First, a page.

Effective April 1, 2014, all investment advisers licensed (or required to be licensed) in California must comply with California’s amended custody rule. In many respects, the amended rule parallels the federal rule, applicable to SEC registrants. However, in several key areas California has imposed additional requirements on its registrants that will particularly impact fund managers. We summarize some key changes below.
It should be noted that California’s Exempt Reporting Advisers are not affected by the rule changes.
The baseline definition of custody in California is unchanged. Custody includes, without limitation:
- Holding, directly or indirectly, client funds or securities; or
- Having any authority to obtain possession of them, or having the ability to appropriate them, e.g.,
- Pursuant to a power of attorney or other arrangement (such as a clause in an investment advisory agreement or equivalent);
- As general partner, managing member or equivalent of a pooled vehicle.
Many California registrants are deemed to have custody under this broad definition. Advisers having custody must, among other things: arrange for client assets to be held by a qualified custodian such as a broker or bank; and make certain disclosures on Form ADV with respect to their custodial arrangements.
New Procedures for Fund Managers:
The amended rule clarifies that there are two routes for fund managers to comply with custody requirements: arrange for an annual audit of the fund, or retain a “gatekeeper” to evaluate and approve fund expenses. Some confusion prevailed under the old rule on whether a fund manager had to do both, but the new rule clearly establishes that these are distinct alternatives to comply with the state’s custody rule.
The amended rule also establishes additional procedures, regardless of the route that is taken:
The adviser must send to all investors a quarterly statement that includes the following:
- The total amount of all additions to and withdrawals from the fund as a whole;
- The opening and closing value of the fund at the end of the quarter based on the custodian’s records;
- A listing of securities positions on the closing date of the statement required to be disclosed under GAAP for non-registered investment partnerships (generally, any positions that represent 5% or more of the fund’s holding on the last day of the reporting period); and
- A listing of all additions to and withdrawals from the fund by the investor and the total value of the investor’s interest in the fund at the end of the quarter.
1. The Audit Route. This is similar to the practice under the prior rule. The amendment makes clear, however, that the CPA firm must meet certain qualifications and explicitly requires an audit upon liquidation of a fund.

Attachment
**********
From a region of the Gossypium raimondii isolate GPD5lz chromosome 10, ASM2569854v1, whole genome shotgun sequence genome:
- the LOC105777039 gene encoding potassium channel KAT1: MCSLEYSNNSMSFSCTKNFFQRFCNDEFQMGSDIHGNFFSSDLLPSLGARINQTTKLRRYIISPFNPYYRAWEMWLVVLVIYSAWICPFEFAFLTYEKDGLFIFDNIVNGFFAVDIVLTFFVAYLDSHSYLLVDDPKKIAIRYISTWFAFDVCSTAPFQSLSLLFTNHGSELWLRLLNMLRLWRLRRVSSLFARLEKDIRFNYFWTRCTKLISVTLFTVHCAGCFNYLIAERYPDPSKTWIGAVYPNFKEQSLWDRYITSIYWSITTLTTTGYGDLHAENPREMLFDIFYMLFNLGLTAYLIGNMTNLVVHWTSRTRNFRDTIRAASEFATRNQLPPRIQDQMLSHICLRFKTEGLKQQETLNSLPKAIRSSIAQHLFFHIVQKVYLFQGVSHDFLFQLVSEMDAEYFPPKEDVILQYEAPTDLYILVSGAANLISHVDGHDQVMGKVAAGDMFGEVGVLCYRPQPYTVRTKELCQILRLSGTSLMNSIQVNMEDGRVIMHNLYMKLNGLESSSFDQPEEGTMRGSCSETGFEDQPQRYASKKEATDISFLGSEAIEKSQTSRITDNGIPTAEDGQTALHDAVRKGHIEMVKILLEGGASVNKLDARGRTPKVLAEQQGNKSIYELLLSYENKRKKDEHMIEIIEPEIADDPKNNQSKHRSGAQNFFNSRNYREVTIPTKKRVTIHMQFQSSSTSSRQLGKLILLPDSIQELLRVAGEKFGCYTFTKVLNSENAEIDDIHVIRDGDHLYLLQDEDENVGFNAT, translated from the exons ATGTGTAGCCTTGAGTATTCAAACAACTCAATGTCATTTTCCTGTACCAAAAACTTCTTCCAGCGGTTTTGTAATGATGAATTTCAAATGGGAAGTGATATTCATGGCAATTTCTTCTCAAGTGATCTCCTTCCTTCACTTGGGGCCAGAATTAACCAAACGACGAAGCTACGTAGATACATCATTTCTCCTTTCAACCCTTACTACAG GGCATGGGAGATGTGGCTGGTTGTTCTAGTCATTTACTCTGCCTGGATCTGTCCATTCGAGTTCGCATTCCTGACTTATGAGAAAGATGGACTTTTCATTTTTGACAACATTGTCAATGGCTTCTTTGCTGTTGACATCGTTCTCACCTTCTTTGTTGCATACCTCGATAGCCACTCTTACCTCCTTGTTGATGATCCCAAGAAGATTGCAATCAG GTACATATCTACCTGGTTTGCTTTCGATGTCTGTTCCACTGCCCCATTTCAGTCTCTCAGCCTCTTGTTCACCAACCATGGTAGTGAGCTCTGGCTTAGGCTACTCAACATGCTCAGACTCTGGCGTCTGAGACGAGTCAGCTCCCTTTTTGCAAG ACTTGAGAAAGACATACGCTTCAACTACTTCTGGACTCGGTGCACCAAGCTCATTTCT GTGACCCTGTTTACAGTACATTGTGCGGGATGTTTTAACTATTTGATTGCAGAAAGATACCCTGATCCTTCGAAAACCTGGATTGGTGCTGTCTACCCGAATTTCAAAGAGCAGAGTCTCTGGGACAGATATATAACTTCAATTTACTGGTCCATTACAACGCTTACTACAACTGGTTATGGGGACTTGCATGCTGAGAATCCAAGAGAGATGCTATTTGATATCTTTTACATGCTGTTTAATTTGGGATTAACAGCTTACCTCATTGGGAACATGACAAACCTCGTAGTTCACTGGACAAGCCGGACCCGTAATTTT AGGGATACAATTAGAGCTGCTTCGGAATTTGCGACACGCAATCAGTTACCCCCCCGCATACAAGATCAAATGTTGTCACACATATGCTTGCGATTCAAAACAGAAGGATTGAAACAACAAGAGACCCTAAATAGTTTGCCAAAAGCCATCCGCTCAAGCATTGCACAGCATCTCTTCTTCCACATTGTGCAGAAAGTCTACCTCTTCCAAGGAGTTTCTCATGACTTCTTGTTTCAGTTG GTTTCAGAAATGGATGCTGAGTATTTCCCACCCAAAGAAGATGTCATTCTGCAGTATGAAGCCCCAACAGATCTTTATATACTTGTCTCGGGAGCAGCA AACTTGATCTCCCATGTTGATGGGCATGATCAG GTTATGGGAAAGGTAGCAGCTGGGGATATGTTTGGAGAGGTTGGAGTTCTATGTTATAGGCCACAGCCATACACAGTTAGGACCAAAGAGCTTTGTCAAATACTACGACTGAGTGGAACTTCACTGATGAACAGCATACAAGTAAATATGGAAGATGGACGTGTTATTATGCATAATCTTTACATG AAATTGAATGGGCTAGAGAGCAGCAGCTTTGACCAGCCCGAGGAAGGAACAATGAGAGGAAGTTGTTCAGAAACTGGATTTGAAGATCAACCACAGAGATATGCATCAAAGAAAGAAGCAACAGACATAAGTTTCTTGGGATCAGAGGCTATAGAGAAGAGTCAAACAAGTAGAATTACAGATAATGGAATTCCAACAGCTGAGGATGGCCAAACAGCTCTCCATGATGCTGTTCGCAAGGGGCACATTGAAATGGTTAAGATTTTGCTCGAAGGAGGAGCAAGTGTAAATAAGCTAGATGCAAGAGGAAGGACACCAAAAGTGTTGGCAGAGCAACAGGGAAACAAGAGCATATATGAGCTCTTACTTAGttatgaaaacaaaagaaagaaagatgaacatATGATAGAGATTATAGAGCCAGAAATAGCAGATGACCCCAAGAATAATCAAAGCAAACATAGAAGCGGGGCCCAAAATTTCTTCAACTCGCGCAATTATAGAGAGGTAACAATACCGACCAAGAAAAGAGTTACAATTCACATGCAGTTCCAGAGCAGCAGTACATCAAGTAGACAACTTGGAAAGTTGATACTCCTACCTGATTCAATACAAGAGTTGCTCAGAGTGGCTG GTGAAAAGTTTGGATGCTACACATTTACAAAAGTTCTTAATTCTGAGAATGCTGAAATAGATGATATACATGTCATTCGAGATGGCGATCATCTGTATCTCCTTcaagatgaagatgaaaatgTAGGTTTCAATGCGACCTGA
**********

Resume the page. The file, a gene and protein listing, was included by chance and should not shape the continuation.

- The fund manager retains an independent CPA that is registered with, and subject to regular inspection by the PCAOB to conduct an annual audit of the fund;
- Audited financial statements must be prepared in accordance with GAAP and distributed to all investors and the California Commissioner of Corporations (the “Commissioner”) within 120 days of the fund’s fiscal year end;
- A final audit is required upon liquidation of the fund, including distribution of the financial statements to the fund’s investors and the Commissioner;
- If the engagement with the CPA is terminated, the CPA must notify the Commissioner within four business days by filing Form ADV-E; the agreement between the fund/adviser and the CPA must include a requirement to this effect.
2. The Gatekeeper Route. The gatekeeper route is substantively similar to the prior “independent representative” procedure, except that it now requires a formal written agreement between the adviser and the “gatekeeper,” among other things. Under the amended rule, the gatekeeper is an independent attorney or accountant that is contractually obligated to act in investors’ best interests.
- The adviser must send the gatekeeper all invoices or receipts with details regarding calculations, such that he or she can:
- Review all fees, expenses and withdrawals from the fund;
- Determine that payments conform to the fund’s limited partnership or equivalent agreement; and
- Forward to the custodian approval for payments of the invoices, with a copy to the adviser.
- Client assets are subject to an annual “surprise exam” by an independent CPA (meeting the same qualifications as for the Audit Route discussed above).
The state’s amended custody rule is a step forward in that it largely harmonizes with rules applicable to SEC registrants, which helps to unify our understanding of what custody means and the implications for advisers, investors and service providers. However, the amended rule also imposes additional compliance requirements that may be challenging to meet. We recommend discussing any specific concerns with your service providers (including legal/compliance, audit and fund administration).